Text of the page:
Further objects and advantages of the present invention will become apparent as the following description of a picture frame cabinet proceeds, taken in conjunction with the accompanying drawings in which:
FIG. 1 is a front perspective view of a typical instrument cabinet illustrative of the present invention, with portions removed.
FIG. 2 is a cross-sectional view taken along Line 2--2 of FIG. 1 on an enlarged scale and broken away from the cabinet.
FIG. 3 is a cross-sectional view taken along Line 3--3 of FIG. 1 on an enlarged scale and broken away from the cabinet.
FIG. 4 is an enlarged, partially sectioned, broken view taken along Line 4--4 of FIG. 1 illustrating the dovetail clamp and the mounting post secured to the rear frame.
FIG. 5 is an exploded, enlarged, broken view in perspective taken of the right hand upper corner of the cabinet shown in FIG. 1.
FIG. 6 is a broken view on an enlarged scale with portions removed of one corner illustrating the reinforcing member within the front frame members.
FIG. 7 is a perspective view of the rear of the cabinet with portions removed illustrating a panel covering the rear portion of the cabinet.
In FIG. 1 there is shown a cabinet 10, illustrative of the present invention. The forward portion of the cabinet 10 is enclosed by a front frame 11. A rear frame 12 encloses the back of the cabinet 10. An upper panel 14 encloses the top of the cabinet 10 and bends downward in substantially a 90° angle to form a portion of the vertical side. The configuration of the upper panel 14 is thus basically an inverted U-shaped design. A lower panel 13 forms the bottom and lower portions of the vertical sides by having also a U-shaped design.
Also shown in FIG. 1 is a dove-tail bent clamp 15 located between the upper panel 14 and lower panel 13. The front frame 11 and rear frame 12 are formed from four edge members 18 mitered at their respective ends. Interior to the cabinet 10 are mounting posts 17 from which are suspended shelves 16.
The design of the edge member 18 is most clearly seen in FIG. 2 which illustrates the cross section of the edge member 18. The preferred method of manufacturing edge member 18 is by an extrusion process and the preferable material would be aluminum or an aluminum alloy. This would give the edge member 18 the required strength and lightness while still being economical to extrude.
The frame-like appearance of the cabinet is achieved by the design of the edge member 18. It can be seen that a trough 37 is defined by an outer ledge 35, an inner ledge 36, and a base 38. In effect this outer portion of the edge member 18 is one half of an I-beam structure or effectively a C configuration. The outermost portion of the edge member which frames the sides of the cabinet is an outer wall 39. Likewise, the innermost portion of the edge member 18 which frames the inside of the front or rear frames 11, 12 is an inner wall 40.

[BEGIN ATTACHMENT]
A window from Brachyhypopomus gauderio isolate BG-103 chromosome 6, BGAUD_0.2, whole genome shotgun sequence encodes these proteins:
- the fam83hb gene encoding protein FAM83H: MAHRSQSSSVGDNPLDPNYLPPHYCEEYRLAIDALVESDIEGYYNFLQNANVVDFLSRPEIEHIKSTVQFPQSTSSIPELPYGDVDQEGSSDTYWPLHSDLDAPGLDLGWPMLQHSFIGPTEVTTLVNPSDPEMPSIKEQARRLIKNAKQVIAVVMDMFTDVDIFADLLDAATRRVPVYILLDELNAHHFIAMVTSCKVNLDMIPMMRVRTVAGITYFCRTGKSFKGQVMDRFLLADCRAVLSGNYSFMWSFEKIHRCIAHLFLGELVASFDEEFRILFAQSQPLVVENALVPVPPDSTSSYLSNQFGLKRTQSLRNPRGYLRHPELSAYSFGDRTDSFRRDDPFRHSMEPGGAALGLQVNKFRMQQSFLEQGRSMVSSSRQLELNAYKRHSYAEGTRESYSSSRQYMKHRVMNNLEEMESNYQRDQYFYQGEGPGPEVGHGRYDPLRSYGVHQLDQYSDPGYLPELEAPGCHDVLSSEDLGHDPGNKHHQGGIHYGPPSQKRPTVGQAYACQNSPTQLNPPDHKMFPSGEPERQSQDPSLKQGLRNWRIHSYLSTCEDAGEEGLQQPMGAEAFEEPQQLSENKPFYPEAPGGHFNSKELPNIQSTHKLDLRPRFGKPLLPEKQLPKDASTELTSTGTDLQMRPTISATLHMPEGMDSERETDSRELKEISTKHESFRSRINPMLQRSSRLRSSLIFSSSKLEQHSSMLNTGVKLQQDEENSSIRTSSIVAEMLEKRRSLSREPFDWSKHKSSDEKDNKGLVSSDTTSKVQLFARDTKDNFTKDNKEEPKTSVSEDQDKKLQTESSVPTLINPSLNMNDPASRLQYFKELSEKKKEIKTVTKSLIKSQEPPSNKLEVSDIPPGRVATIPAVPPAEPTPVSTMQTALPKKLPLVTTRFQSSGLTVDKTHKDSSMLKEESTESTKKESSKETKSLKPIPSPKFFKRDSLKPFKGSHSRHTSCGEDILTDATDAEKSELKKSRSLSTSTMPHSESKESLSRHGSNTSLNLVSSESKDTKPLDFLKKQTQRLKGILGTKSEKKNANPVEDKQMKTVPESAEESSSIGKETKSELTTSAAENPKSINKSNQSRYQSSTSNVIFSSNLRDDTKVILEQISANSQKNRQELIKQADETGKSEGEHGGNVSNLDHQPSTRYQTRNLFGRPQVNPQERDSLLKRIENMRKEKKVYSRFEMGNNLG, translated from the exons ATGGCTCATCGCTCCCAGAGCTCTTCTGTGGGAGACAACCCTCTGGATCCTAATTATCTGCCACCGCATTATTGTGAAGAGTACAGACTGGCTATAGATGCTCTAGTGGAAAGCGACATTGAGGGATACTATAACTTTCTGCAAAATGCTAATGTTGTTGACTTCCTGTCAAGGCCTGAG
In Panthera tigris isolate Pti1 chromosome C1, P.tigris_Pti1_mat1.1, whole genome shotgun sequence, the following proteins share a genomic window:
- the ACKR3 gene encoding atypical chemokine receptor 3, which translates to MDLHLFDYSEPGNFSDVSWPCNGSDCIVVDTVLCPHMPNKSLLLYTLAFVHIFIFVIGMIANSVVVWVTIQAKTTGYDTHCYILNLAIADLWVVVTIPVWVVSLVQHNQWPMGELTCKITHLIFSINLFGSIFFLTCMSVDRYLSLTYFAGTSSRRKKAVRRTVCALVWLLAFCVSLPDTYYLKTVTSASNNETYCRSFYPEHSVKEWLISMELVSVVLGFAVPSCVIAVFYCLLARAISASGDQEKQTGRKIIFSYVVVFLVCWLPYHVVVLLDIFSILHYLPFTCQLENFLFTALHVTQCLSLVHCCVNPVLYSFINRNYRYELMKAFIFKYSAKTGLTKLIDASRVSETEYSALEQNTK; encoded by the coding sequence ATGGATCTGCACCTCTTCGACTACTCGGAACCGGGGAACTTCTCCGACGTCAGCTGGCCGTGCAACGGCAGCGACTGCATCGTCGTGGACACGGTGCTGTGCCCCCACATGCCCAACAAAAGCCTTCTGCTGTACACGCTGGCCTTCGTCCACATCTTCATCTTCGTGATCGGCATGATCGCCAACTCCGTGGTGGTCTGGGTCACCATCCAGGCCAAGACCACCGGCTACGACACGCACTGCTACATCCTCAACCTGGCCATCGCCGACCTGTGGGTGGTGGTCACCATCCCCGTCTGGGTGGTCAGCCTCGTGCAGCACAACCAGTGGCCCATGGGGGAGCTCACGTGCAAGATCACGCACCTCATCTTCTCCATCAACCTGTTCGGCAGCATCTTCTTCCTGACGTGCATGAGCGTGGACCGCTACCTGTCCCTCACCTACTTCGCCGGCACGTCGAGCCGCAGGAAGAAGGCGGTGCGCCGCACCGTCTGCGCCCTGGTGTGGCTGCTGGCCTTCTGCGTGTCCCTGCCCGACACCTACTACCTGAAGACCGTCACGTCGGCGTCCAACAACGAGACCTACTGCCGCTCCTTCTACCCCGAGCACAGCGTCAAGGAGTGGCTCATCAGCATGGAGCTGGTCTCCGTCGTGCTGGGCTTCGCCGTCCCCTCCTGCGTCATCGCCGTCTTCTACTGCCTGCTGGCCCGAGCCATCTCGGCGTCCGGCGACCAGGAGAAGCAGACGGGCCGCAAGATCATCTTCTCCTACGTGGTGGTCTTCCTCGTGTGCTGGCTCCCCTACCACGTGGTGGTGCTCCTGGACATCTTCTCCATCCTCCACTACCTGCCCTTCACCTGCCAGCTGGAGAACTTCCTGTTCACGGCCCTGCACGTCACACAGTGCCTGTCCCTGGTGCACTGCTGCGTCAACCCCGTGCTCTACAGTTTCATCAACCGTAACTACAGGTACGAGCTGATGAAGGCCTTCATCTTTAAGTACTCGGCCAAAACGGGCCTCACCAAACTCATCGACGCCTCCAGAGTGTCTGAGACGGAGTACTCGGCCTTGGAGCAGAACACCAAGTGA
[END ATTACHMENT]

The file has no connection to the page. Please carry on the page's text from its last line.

The inner half of the edge member 18 has internal to it two running slots. The first is a T-shaped running slot 42 designed to accept a reinforcing member 43. The second running slot is a striated running slot 44 designed to threadedly accept a bolt 45. Alternatively, slot 44 may have smooth walls to receive a nut which would in turn engage the bolt 45.
The assembly of the cabinet 10 is most clearly illustrated in FIG. 5. It can be seen that the edge members 18 have their ends mitered at a 45° angle to fit flush with each other. The reinforcing member 43 is substantially an L-shaped member and rectangular in cross section. It is dimensioned to be received by the T-shaped running slot 42. As the two edge members 18 are brought together with the reinforcing member 43 located within the running slot 42, one can readily appreciate the fact that the two edge members 18 could not easily bend in any direction as any bending moments would be opposed by the strength of the reinforcing member 43. As long as the two edge members 18 can be restrained from sliding apart, any bending forces will be restrained by the reinforcing member 43.
In FIG. 5 it should be noted that the upper panel 14 has a horizontal tab 19 and a vertical tab 20. These tabs are formed from the top and side of the upper panel 14 being bent around during the metal forming process. Wrapper mounting holes 21 are positioned on the tabs 19, 20. The mounting post 17 is placed within the cabinet and mounting holes 31 on the mounting post 17 are aligned with the wrapper mounting holes 21. The edge members 18 are then placed against the tabs 19, 20. The bolt 45 passes through the wrapper mounting holes 21, through the aligned mounting holes 31 on the mounting post 17, and then into the striated running slot 44 in the edge member 18. Having the running slot 44 striated, a self tapping screw or running slot containing a bolt or other fastening means is eliminated.